Pregnant People Guidance
CDC and IDPH recommend that all pregnant and breastfeeding people stay up to date on COVID-19 vaccines to help protect them and their baby from severe infection
What is the risk to people who are pregnant of getting COVID-19?
Although the overall risks are low, people who are pregnant or recently pregnant are at an increased risk for severe illness, including hospitalization, intensive care, and ventilator use, from COVID-19 when compared to people who are not pregnant. Having certain underlying medical conditions and other factors, including age, can further increase the risk for developing severe COVID-19 illness during or recently after pregnancy (for at least 42 days following end of pregnancy).
How can pregnant people protect themselves from getting COVID-19?
The Illinois Department of Public Health and the Centers for Disease Control and Prevention recommend that all people who are pregnant, breastfeeding, or planning to become pregnant get a COVID-19 vaccination and booster shot. COVID-19 vaccines are safe and effective for pregnant and breastfeeding people.
If you would like to speak to someone about COVID-19 vaccination during pregnancy, MotherToBaby experts are available to answer questions in English or Spanish. This is a free and confidential service. Call 1-866-626-6847 or chat live or send an email: https://mothertobaby.org/ask-an-expert/
In addition to vaccination, people who are pregnant should wear a well-fitting mask that covers the nose and mouth especially in areas with high or medium community-level transmission. They should avoid crowds and poorly ventilated spaces. Family and household members of pregnant people should get a COVID-19 vaccine as well.
Where can I get vaccinated?
If a pregnant person has COVID-19 during pregnancy, will it hurt the baby?
People who have COVID-19 during pregnancy are also at increased risk for preterm birth (delivering the baby earlier than 37 weeks) and stillbirth and might be at increased risk for other pregnancy complications.
Can COVID-19 be passed from a pregnant person to the fetus or newborn?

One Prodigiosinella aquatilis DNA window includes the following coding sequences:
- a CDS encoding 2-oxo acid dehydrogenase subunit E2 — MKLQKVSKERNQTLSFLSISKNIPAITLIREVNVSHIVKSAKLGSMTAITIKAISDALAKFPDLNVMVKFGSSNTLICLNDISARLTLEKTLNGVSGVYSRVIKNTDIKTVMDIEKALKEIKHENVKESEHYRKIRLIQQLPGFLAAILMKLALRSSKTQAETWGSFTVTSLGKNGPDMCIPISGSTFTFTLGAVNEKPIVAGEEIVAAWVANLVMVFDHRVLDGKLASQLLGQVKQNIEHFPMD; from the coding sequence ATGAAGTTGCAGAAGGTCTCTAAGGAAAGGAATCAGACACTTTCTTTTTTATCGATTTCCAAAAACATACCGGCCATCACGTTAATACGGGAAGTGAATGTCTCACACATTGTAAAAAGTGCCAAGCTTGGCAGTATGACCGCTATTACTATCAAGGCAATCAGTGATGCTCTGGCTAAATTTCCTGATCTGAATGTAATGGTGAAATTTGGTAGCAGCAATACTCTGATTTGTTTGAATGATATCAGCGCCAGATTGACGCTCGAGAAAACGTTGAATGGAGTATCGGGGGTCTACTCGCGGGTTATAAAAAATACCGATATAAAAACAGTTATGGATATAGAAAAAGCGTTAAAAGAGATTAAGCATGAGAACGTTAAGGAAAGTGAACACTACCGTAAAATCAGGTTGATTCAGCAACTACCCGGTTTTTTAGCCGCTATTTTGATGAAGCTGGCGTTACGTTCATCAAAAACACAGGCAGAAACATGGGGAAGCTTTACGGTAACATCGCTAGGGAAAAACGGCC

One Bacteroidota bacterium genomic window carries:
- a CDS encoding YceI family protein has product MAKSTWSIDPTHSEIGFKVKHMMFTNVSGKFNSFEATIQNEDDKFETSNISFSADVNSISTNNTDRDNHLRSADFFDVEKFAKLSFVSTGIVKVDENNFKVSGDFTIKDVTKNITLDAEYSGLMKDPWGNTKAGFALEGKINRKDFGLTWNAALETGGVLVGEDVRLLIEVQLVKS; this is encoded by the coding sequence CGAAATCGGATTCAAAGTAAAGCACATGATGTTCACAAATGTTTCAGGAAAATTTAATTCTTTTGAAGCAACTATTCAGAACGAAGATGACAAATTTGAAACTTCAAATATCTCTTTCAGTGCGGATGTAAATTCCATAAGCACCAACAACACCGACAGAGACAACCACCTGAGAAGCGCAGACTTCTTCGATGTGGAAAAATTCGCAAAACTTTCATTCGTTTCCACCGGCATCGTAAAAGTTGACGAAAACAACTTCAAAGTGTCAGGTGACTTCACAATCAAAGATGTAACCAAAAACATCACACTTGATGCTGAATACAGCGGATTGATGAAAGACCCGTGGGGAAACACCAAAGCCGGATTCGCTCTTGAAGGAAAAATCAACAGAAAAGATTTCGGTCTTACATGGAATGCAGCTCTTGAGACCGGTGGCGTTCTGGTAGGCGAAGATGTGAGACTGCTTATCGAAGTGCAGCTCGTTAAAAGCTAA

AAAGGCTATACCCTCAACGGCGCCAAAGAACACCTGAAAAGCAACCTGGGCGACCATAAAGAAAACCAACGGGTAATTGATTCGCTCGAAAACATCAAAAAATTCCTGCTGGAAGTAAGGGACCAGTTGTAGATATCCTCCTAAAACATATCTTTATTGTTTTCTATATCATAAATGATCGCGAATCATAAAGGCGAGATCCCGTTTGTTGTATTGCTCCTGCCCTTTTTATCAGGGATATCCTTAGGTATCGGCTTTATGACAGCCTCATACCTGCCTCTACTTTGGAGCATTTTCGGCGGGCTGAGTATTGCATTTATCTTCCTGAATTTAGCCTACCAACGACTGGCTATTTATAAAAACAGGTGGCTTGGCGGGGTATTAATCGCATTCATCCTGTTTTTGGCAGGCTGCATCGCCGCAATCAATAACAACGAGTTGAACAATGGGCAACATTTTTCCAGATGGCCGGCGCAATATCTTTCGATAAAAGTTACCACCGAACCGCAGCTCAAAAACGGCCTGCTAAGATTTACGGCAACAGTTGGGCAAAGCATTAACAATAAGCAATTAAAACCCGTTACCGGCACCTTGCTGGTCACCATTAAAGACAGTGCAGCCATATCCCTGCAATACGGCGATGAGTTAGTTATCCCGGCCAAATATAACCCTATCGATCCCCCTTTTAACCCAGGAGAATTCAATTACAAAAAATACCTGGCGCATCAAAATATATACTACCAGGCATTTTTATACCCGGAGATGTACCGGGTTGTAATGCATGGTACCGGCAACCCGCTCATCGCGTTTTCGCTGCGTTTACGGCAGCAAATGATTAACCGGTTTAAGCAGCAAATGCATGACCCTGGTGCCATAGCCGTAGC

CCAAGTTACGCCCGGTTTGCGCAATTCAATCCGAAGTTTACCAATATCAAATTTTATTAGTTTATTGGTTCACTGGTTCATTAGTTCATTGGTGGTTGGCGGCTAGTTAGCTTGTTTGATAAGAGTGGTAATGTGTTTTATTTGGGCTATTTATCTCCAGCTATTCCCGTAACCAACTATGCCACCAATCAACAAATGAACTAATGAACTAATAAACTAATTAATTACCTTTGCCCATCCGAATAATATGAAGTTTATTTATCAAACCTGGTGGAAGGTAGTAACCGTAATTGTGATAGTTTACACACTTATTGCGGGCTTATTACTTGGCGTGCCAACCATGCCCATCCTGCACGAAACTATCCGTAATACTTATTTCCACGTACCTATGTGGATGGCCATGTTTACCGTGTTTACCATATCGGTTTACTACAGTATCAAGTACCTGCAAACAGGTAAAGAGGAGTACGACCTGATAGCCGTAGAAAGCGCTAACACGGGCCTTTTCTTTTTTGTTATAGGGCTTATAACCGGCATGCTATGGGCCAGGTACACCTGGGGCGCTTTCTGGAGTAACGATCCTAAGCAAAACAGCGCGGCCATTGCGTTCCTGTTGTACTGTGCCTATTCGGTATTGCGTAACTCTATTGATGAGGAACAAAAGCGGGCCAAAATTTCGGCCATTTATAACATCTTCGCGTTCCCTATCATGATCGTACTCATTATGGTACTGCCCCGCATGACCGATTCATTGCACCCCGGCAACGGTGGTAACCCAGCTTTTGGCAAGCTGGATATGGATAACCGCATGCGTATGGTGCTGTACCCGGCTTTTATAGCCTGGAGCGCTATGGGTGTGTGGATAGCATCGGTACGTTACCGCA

Yes, it is possible for COVID-19 to be transmitted from a pregnant person to a fetus. It is rare, however, and most likely to happen when a person is infected during their third trimester.
Infants can also be infected with COVID-19 shortly after birth. Most newborns experience mild symptoms, although there have been severe cases. Anyone caring for newborn children should take precautions to avoid COVID-19 infection, including staying up to date on vaccinations.
Can people with COVID-19 breastfeed?
There is no evidence that COVID-19 is present in breastmilk. The CDC, WHO, and Academy of Breastfeeding Medicine all support breastfeeding by a parent with known or suspected COVID-19. Because COVID-19 is transmitted through respiratory droplets, breastfeeding parents infected with COVID-19 can help prevent transmission while breastfeeding using the flowing steps:
- Practice respiratory hygiene during feeding, including wearing a well-fitting, high quality mask
- wash hands with soap and water for at least 20 seconds before each feeding
- routinely clean and disinfect surfaces they have touched
Can people who are breastfeeding receive a COVID-19 vaccine?
Yes, IDPH and CDC recommend that people who are breastfeeding stay up to date with COVID-19 vaccines. Vaccines are safe and effective at preventing COVID-19 in people who are breastfeeding. Breastfeeding people who received an mRNA vaccine (Pfizer-BioNTech or Moderna) were shown to have antibodies in their breastmilk, which may help protect their babies from COVID-19.
Can people touch and hold their newborn baby if they have COVID-19?
Yes. Close contact and early, exclusive breastfeeding help a baby to thrive. Caregivers diagnosed with COVID-19 can:
- breastfeed safely, with good respiratory hygiene
- hold your newborn skin-to-skin
- share a room with your baby
You should wash your hands before and after touching your baby and keep all surfaces clean.
Last Updated: 08/02/2022